75 Gallon Malawi Tank
    adult male Peacoks/Haps w/ a few Mbuna,
    Rainbow Shark, Syndontis Cats & a Pleco

  4. #24

    Default


    0 Not allowed!
    Both sands require pretty heavy washing.

    As far as getting the rocks out, you certainly don't want to tip your tank over and dump it. That is a great way to crack your glass or scratch the hell out of your acrylic. Either way = bad.

    How you go about removing the substrate you have now is up to you, but you definitely want to leave a little water in the tank while you do it.
    -Dr. James

  5. Default


    0 Not allowed!
    Quote Originally Posted by MonkeyPox
    Both sands require pretty heavy washing.

    As far as getting the rocks out, you certainly don't want to tip your tank over and dump it. That is a great way to crack your glass or scratch the hell out of your acrylic. Either way = bad.

    How you go about removing the substrate you have now is up to you, but you definitely want to leave a little water in the tank while you do it.
    leaving as much as possible is best right?

    and oh yeah, forgot to ask a very important question. i thought i had read somewhere (can't remember where) that using sand in a tank that is acrylic is a disaster waiting to happen... seems like it said something about the sand creates fine scratches that can ruin the tank. does that sound right? i have no idea if my tank is acrylic or not. this is probably a stupid question. maybe they are all acrylic? i have no idea. that's why i'm glad you guys know your stuff and can help me! it's much appreciated.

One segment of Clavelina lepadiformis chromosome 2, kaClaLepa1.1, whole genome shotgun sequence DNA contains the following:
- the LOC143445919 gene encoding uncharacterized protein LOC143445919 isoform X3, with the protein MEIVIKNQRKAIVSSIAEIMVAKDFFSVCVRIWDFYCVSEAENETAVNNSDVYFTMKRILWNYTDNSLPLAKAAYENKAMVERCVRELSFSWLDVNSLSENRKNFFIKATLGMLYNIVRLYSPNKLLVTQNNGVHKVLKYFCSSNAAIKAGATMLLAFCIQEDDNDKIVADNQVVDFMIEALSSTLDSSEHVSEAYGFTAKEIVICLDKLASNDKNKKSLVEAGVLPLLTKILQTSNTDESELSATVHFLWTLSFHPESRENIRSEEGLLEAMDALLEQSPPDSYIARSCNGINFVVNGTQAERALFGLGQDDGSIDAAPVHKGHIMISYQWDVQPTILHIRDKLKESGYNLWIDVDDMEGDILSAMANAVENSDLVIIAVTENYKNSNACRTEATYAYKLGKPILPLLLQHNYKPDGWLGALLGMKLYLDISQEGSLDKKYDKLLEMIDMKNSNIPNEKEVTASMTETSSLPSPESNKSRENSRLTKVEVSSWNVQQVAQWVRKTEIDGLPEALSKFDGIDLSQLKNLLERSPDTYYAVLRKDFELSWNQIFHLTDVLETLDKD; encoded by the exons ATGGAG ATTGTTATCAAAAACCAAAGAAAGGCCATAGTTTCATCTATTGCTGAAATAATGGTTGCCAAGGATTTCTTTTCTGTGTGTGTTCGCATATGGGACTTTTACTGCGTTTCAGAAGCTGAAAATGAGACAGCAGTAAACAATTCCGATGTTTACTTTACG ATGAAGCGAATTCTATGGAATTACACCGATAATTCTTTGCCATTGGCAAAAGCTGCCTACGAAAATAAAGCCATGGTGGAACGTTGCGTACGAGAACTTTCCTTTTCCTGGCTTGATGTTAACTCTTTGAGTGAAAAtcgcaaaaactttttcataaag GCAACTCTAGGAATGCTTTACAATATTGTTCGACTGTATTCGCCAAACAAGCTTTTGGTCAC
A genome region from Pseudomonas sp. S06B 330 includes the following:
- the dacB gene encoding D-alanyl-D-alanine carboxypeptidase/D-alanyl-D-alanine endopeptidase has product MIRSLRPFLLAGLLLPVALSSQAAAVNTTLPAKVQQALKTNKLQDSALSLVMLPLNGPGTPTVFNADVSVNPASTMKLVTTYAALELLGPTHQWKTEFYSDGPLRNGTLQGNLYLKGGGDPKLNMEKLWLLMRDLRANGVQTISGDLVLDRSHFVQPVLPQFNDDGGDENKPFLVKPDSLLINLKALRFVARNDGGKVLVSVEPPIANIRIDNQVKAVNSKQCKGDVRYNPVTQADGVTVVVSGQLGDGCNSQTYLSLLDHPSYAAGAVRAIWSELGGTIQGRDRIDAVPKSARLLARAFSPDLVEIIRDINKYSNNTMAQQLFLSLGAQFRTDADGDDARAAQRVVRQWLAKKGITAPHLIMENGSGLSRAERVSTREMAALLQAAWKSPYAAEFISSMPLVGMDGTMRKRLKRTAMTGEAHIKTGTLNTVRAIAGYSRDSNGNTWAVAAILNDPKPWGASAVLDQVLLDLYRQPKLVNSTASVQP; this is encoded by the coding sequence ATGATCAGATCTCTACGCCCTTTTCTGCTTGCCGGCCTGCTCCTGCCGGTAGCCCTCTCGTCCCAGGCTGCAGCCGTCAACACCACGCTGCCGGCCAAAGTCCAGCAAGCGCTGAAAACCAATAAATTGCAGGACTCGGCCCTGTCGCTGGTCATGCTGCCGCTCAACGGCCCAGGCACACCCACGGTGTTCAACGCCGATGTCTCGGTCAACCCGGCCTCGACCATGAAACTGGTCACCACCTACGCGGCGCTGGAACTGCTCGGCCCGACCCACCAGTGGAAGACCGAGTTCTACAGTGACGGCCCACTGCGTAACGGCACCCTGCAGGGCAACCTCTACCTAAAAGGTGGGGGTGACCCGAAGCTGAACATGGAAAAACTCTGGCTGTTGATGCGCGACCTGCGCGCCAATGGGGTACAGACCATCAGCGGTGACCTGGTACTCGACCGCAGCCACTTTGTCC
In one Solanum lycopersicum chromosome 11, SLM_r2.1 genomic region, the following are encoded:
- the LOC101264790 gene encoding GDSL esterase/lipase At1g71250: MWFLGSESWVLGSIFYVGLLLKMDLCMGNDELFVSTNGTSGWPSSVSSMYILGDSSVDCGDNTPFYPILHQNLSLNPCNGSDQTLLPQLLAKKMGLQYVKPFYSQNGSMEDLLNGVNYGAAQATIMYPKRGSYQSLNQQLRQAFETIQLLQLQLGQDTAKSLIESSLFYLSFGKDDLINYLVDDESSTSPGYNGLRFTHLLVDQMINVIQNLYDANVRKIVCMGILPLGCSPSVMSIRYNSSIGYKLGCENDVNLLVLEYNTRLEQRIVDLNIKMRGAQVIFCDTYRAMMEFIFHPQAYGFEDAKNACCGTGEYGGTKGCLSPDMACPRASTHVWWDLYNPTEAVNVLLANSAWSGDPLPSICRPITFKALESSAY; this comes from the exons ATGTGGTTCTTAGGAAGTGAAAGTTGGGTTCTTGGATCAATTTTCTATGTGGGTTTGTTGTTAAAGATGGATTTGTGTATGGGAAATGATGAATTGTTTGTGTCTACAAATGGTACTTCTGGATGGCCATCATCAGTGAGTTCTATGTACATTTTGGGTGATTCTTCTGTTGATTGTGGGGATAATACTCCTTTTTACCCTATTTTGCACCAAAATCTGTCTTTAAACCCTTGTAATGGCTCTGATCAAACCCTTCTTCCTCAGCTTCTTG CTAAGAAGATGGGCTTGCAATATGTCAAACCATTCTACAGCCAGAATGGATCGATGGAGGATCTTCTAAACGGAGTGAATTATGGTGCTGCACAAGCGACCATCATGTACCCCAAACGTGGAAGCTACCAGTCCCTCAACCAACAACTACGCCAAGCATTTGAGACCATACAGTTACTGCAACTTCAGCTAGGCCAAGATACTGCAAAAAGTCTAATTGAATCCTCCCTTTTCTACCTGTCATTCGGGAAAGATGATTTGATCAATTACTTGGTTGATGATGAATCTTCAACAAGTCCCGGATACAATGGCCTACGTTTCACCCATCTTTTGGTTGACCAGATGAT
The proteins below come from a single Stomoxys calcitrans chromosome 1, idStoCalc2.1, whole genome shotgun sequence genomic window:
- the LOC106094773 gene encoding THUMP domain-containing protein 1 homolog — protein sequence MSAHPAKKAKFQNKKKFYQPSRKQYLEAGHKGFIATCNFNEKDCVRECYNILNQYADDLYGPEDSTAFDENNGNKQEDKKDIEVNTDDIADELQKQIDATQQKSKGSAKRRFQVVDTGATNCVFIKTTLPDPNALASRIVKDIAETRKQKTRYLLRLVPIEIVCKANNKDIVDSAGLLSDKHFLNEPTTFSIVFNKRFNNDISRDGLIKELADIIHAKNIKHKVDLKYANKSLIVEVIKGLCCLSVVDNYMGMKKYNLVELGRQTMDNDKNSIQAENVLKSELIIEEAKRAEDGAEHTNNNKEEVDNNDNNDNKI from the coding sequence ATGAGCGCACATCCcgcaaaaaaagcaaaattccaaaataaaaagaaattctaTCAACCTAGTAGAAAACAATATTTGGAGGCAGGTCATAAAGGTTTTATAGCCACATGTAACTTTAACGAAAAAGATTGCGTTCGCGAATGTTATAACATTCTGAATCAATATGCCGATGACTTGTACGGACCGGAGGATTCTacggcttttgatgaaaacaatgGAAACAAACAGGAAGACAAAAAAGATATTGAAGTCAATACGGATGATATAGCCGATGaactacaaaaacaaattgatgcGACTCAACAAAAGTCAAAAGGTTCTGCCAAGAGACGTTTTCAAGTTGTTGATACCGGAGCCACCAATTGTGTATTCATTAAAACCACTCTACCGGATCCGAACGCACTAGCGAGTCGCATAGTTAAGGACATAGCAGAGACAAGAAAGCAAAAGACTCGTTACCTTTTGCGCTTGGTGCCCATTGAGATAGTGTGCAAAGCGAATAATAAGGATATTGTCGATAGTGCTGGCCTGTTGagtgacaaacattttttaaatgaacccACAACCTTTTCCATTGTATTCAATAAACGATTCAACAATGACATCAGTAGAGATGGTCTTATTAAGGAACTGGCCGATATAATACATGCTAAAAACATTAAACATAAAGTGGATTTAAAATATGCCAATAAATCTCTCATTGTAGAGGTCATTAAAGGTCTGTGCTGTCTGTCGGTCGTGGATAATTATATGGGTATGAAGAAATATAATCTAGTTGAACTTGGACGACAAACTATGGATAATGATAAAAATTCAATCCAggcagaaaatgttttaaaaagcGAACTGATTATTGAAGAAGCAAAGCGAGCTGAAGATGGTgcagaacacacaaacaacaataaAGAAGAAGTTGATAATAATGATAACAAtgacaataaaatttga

75 Gallon Malawi Tank
    adult male Peacoks/Haps w/ a few Mbuna,
    Rainbow Shark, Syndontis Cats & a Pleco

  6. #26

    Default


    0 Not allowed!
    Glass tanks are more common place if you got it from a big box store.
    Sand can scratch, but its still used.

    Not sure I understand what you are referring to when you say "leave as much in as possible". If you're talking about water, its not a big deal, you just want to have some water to diffuse any substrate that gets dropped and for friction reduction.

    Changing substrate can be a bit laborious, but not difficult process.
    -Dr. James

  7. Default


    0 Not allowed!
    Quote Originally Posted by MonkeyPox
    Glass tanks are more common place if you got it from a big box store.
    Sand can scratch, but its still used.

    Not sure I understand what you are referring to when you say "leave as much in as possible". If you're talking about water, its not a big deal, you just want to have some water to diffuse any substrate that gets dropped and for friction reduction.

    Changing substrate can be a bit laborious, but not difficult process.
    it came from petsmart. either way it sounds like it's something i should avoid putting sand in if that's what i want.